Since the evidence from SCI patients was so scarce, I decided to switch to looking into our models of how personality change via brain damage happens. Here is some of what I found.
“Personality changes” primarily refer to changes in the emotional responses to stimulus. Most often this seems to take the form of disimprovement in emotional regulation: increased irritability, anger, or frustration, and decreased impulse control. For instance, take the famous case of Phineas Gage, who had a railroad spike driven through his frontal lobe in an accident:
Gage’s employers… “considered the change in his mind so marked that they could not give him his place again.… He is fitful, irreverent,… impatient of restraint or advice when it conflicts with his desires.… His mind was radically changed, so decidedly that his friends and acquaintances said he was ‘no longer Gage.’” (source)
However, sometimes affective reactions shift in less predictable ways. For instance, brain injury victim Oliver Mitchard reports:
Before my accident, I wasn’t fond of animals or monkeys—no creatures at all. Since my accident I’ve got a massive passion for monkeys, which bizarrely, has literally come out of nowhere.
It seems like the best theory to describe this is that when the connections between the limbic system and the cerebral cortex are damaged, and forced to regrow, this can cause changes to the patterns that allow us to evaluate our emotional responses and regulate our behavior. (Note from mingyuan: while the sources I could find on this are not exactly the height of scientific legitimacy, it still seems plausible to me.)
That is, personality changes are attributed to the brain alone, with no involvement from the central or enteric nervous systems. Any personality changes due to spinal or abdominal trauma would need to posit a totally new biological mechanism.
Eli’s part is over now, back to me.
Former Alcor president Mike Darwin commented on this issue back in 2012, focusing on several examples not covered by Eli:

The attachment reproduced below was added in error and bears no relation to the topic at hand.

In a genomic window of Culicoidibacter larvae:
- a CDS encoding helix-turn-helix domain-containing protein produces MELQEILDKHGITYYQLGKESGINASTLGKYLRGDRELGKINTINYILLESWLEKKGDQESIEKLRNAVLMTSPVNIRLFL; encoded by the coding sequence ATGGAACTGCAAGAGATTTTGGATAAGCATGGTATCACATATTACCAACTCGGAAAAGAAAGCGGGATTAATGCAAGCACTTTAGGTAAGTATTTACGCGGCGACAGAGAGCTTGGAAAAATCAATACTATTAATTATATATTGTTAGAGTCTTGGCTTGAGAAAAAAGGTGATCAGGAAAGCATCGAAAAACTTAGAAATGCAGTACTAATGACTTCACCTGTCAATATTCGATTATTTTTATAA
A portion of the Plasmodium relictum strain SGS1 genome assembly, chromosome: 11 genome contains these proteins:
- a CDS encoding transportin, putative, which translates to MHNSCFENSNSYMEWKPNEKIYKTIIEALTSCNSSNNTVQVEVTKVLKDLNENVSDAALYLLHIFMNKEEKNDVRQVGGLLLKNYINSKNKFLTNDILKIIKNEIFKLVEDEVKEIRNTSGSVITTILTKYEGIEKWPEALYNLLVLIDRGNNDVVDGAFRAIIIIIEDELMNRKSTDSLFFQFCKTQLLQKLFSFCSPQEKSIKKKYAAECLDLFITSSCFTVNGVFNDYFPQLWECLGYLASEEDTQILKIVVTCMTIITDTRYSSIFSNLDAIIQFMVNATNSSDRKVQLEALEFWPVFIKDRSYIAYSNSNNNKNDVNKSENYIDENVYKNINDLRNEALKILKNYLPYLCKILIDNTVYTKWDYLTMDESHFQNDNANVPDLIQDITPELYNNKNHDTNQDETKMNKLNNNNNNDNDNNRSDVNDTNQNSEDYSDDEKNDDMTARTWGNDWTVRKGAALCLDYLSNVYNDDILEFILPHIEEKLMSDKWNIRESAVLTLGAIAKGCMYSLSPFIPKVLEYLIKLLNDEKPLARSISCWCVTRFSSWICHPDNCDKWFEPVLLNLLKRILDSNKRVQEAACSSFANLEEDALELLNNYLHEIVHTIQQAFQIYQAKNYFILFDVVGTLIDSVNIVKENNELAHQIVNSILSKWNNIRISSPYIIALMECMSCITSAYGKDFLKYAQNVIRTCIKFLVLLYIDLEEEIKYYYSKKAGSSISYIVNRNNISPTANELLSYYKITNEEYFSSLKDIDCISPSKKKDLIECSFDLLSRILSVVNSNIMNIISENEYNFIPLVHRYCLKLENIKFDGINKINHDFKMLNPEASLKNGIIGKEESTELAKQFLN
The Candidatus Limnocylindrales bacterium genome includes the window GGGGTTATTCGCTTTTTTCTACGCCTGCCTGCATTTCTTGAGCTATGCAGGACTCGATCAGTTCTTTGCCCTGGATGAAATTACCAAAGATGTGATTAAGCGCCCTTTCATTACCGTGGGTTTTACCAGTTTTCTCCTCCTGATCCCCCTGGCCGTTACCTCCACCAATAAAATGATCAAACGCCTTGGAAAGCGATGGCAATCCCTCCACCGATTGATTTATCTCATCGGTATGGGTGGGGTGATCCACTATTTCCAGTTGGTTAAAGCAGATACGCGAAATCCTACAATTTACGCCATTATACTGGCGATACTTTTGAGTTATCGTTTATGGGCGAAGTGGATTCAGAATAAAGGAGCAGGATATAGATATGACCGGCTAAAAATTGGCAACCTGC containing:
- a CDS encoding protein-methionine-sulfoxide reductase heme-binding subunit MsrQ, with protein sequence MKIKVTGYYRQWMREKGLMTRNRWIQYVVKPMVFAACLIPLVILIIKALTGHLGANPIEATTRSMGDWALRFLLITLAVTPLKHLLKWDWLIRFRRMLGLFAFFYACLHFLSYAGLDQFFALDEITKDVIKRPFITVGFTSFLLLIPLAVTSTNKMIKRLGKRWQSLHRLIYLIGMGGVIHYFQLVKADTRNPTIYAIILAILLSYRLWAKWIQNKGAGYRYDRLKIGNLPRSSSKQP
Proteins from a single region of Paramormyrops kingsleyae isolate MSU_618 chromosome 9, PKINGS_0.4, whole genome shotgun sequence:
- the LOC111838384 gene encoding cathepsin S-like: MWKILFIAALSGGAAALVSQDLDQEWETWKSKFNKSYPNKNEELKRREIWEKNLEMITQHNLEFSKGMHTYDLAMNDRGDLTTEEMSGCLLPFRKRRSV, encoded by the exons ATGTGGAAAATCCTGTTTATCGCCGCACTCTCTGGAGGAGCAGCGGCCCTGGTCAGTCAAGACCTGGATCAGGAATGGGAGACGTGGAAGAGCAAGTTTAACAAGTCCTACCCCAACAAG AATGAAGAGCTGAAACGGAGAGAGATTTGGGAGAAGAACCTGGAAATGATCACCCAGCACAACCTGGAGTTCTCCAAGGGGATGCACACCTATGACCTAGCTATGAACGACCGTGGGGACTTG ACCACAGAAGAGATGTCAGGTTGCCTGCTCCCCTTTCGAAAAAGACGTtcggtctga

First, Darwin points out that there are major personality changes and other cognitive changes entailed in aging, and we generally don’t think of these as compromising a person’s self. (Think aging as in age 25 to age 35, rather than aging as in dementia.) I think this is pretty uncontroversial – I certainly have different emotional reactions to stimuli than I would have 10 years ago, but nobody questions my continuity of consciousness.
Second, he claims that he knows plenty of people who have had their intestines and stomach (where many extra neurons are located) removed, but didn’t undergo any perceptible cognitive changes.
I actually found a ton of anecdotal evidence that stomach surgery can lead to significant personality change. But again, it’s hard to separate effects of the surgery itself from everything that surrounds it. Losing 100+ pounds will have massive effects on your social and mental life whether it involves surgery or not, as will being diagnosed with gastric cancer (weight loss and cancer are the two reasons people get stomach surgery). You also have to make permanent, significant changes to your eating behaviors after stomach surgery, which can affect all sorts of things (e.g. blood sugar and hormone levels, habits and coping mechanisms, general enjoyment of life).
Finally, Darwin points out that in successful organ transplants, donor immune and stem cells colonize the patient, but the patients don’t undergo perceptive cognitive changes – despite the fact that the makeup of their ‘chemical soup’ (to use Eli’s phrase) has changed significantly.
A quick search on my part turned up a couple papers and plenty of anecdotes suggesting that a small subset of organ recipients do report personality changes that they attribute to their transplant. While that seems plausible to me a priori, I’m distinctly unimpressed with the research – there’s no proposed mechanism and it all feels more spiritual than scientific. (Search term: ‘cellular memory theory’.)
Oh no, philosophy
It turns out that the fact that personal identity is poorly defined makes it really hard to say what information is identity-relevant, and therefore it’s hard to decide whether your brain in isolation would still be you. I think we’re running into something like a Ship of Theseus problem here – how many pieces of what makes me me can be taken away before I’m no longer me?